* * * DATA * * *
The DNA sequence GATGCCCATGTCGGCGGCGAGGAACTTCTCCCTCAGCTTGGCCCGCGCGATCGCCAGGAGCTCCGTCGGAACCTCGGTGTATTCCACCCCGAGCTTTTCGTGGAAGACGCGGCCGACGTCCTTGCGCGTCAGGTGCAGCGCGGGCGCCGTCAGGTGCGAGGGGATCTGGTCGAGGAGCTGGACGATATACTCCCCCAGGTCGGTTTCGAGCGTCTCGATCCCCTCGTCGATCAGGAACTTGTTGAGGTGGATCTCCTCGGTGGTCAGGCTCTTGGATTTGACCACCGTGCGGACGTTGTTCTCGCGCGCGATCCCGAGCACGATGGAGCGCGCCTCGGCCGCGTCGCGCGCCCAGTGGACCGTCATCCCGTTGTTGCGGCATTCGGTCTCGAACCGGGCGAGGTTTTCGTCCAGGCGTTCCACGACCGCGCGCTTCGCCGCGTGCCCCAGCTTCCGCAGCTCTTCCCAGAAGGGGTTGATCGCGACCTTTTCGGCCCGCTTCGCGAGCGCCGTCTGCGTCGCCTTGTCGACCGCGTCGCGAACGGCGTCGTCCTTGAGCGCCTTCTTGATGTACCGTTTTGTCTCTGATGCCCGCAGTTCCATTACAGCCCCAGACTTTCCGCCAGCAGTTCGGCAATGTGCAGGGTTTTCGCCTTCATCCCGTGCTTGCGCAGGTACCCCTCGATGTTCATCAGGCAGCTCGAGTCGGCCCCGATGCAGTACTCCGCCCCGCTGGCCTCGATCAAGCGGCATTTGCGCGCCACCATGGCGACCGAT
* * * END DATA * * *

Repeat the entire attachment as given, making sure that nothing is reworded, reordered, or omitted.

The DNA sequence GATGCCCATGTCGGCGGCGAGGAACTTCTCCCTCAGCTTGGCCCGCGCGATCGCCAGGAGCTCCGTCGGAACCTCGGTGTATTCCACCCCGAGCTTTTCGTGGAAGACGCGGCCGACGTCCTTGCGCGTCAGGTGCAGCGCGGGCGCCGTCAGGTGCGAGGGGATCTGGTCGAGGAGCTGGACGATATACTCCCCCAGGTCGGTTTCGAGCGTCTCGATCCCCTCGTCGATCAGGAACTTGTTGAGGTGGATCTCCTCGGTGGTCAGGCTCTTGGATTTGACCACCGTGCGGACGTTGTTCTCGCGCGCGATCCCGAGCACGATGGAGCGCGCCTCGGCCGCGTCGCGCGCCCAGTGGACCGTCATCCCGTTGTTGCGGCATTCGGTCTCGAACCGGGCGAGGTTTTCGTCCAGGCGTTCCACGACCGCGCGCTTCGCCGCGTGCCCCAGCTTCCGCAGCTCTTCCCAGAAGGGGTTGATCGCGACCTTTTCGGCCCGCTTCGCGAGCGCCGTCTGCGTCGCCTTGTCGACCGCGTCGCGAACGGCGTCGTCCTTGAGCGCCTTCTTGATGTACCGTTTTGTCTCTGATGCCCGCAGTTCCATTACAGCCCCAGACTTTCCGCCAGCAGTTCGGCAATGTGCAGGGTTTTCGCCTTCATCCCGTGCTTGCGCAGGTACCCCTCGATGTTCATCAGGCAGCTCGAGTCGGCCCCGATGCAGTACTCCGCCCCGCTGGCCTCGATCAAGCGGCATTTGCGCGCCACCATGGCGACCGAT